Autumn is the time to prepare your lawn for the cooler months ahead, when growth slows. Here’s how:
Rake the leaves
A build up of fallen leaves on the ground can damage your lawn. Be sure to either rake them up, or if it’s just a few, mow with a catcher. Leaves left to decompose on the lawn can starve it of sunlight and increase the risk of disease.
Autumn is fertilising time. Fertilising will give your lawn the boost it needs to keep it healthy through winter. It will also help prevent weeds from taking hold while your lawn’s growth rate slows.
A slow-release, granular fertiliser applied early to mid-autumn will gently feed your lawn and give you the best results. Check the forecast and fertilise just before rain is predicted, otherwise a light water after fertilising will help protect the lawn against leaf burn. See more on fertilising here.
Attack the weeds and grubs
Broad leaf weeds and lawn grubs can take hold in autumn. If you notice any of these appearing, take control of them before they become established.
A general broad leaf weed killer that’s safe for your lawn variety will take care of most broad leaf weeds, however if you’re unsure, it’s best to seek advice from a professional.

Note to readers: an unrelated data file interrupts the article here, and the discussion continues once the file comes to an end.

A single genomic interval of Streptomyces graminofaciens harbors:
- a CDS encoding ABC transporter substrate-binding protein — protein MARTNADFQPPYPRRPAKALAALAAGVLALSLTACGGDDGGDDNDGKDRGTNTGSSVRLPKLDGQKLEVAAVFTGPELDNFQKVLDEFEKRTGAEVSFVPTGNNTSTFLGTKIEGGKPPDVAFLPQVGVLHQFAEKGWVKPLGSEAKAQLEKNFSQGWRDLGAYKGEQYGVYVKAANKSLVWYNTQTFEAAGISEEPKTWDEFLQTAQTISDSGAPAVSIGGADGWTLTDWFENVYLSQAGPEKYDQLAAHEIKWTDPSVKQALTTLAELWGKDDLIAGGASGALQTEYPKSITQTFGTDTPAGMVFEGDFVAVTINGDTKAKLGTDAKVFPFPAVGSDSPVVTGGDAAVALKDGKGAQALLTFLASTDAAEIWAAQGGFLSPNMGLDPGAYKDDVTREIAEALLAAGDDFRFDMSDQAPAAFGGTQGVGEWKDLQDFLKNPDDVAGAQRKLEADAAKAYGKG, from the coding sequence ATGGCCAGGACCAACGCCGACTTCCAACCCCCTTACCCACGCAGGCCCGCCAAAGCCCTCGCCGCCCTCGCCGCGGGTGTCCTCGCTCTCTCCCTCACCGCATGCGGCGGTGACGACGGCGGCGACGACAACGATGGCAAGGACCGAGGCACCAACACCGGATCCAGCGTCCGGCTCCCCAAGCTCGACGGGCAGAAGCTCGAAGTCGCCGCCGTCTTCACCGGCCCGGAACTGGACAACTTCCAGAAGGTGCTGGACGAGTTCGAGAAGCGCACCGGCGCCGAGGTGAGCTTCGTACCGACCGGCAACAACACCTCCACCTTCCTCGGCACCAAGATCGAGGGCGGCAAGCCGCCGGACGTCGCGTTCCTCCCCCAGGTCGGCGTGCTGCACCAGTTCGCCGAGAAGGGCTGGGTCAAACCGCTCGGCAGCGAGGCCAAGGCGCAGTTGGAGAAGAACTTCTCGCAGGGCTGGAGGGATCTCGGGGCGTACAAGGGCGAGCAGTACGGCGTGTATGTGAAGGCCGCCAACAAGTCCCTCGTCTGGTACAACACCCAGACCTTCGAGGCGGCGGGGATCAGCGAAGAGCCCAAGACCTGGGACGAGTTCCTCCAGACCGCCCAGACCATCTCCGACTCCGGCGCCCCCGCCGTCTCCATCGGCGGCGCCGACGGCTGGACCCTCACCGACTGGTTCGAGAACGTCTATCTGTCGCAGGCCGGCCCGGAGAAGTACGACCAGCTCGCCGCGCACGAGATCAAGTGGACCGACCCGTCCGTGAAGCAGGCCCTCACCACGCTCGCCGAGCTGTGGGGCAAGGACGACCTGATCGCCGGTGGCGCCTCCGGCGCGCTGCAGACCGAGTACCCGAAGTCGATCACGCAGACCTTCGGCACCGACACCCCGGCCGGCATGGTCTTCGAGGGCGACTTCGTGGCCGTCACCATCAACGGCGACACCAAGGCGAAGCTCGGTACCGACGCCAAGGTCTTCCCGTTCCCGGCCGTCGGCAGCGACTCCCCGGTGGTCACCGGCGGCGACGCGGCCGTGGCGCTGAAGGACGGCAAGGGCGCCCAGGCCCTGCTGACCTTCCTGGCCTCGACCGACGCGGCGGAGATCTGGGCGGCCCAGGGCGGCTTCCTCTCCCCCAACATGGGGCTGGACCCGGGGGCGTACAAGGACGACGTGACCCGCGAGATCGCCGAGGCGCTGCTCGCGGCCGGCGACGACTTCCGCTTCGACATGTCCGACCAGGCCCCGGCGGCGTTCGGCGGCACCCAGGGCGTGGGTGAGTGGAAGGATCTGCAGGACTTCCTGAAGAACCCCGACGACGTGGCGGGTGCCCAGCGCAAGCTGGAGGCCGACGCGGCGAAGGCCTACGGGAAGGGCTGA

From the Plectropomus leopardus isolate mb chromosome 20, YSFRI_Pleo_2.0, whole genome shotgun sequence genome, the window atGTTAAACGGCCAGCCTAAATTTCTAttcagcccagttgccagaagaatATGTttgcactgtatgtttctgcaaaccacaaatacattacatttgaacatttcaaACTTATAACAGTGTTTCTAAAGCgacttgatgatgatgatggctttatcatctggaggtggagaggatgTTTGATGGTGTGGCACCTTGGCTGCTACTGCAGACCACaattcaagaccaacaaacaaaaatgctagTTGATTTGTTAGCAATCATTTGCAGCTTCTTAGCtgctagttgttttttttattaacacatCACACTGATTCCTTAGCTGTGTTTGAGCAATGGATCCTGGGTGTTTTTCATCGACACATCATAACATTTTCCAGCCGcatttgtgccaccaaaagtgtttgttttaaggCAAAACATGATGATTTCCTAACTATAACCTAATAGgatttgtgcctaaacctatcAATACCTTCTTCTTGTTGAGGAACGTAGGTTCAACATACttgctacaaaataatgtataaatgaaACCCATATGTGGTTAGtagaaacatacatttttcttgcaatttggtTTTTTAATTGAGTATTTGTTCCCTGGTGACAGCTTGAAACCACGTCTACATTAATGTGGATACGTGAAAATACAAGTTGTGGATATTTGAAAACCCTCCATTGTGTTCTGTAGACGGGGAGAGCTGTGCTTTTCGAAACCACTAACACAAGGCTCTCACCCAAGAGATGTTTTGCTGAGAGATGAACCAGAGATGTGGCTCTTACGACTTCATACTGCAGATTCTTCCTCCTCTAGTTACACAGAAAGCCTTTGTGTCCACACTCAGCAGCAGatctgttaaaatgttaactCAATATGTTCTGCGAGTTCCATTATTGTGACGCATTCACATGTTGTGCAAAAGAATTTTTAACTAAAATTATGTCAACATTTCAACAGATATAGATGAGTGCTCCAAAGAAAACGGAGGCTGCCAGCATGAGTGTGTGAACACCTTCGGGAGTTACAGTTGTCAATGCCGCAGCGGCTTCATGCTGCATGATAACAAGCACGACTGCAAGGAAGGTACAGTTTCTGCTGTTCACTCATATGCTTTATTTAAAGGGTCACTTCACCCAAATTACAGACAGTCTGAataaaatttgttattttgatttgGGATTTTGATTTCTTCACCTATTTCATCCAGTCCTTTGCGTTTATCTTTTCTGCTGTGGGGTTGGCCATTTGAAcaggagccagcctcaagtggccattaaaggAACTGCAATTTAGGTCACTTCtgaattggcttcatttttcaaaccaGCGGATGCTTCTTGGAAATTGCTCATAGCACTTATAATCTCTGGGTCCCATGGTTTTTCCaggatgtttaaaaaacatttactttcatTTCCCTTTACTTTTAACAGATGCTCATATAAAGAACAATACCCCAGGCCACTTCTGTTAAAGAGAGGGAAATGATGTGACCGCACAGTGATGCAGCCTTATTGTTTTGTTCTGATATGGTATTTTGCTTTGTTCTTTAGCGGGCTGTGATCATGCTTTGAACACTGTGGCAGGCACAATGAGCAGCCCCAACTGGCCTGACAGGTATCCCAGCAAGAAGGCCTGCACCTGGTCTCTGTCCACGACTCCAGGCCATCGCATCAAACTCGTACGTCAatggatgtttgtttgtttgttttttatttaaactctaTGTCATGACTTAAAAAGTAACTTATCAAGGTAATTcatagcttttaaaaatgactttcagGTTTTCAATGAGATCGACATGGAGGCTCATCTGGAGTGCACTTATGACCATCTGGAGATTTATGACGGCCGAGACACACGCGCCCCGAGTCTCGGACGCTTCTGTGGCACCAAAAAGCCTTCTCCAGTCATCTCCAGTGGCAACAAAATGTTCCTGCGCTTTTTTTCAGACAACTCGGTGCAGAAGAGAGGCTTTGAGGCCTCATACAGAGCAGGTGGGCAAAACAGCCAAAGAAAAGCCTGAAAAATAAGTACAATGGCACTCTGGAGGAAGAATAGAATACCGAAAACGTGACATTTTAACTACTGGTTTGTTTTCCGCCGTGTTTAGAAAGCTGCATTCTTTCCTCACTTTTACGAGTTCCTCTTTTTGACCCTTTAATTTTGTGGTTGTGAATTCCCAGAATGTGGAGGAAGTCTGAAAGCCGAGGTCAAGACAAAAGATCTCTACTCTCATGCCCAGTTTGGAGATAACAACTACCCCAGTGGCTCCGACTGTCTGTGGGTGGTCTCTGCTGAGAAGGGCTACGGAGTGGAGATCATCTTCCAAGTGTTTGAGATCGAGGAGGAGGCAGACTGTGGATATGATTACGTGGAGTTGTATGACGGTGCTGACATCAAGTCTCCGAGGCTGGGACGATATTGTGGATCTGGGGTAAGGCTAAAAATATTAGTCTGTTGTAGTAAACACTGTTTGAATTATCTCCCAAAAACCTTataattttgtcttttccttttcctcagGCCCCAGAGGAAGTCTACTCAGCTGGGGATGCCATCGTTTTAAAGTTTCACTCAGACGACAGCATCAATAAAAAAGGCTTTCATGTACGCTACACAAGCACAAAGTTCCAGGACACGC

Birds on your lawn, or bare patches can often mean lawn grubs. If you think you have them, it’s also best to speak to a local professional for the best advice on how to treat them for your lawn. See more on weeds and pests here.
Lift your mower height
Raise the height of your mower a couple of notches. Mowing your lawn a little longer in autumn helps it absorb more sunlight and protects it from the cooler weather.
De-thatching removes older grass and mulch build-up from the under-layers of your lawn and encourages new and thick growth.
To de-thatch, rigorously rake your lawn with a metal rake or thatching rake to remove the thatch. To de-thatch with a mower, lower your mower height one notch and mow the grass. Repeat this 2-3 times, each time lowering the mower height by another notch.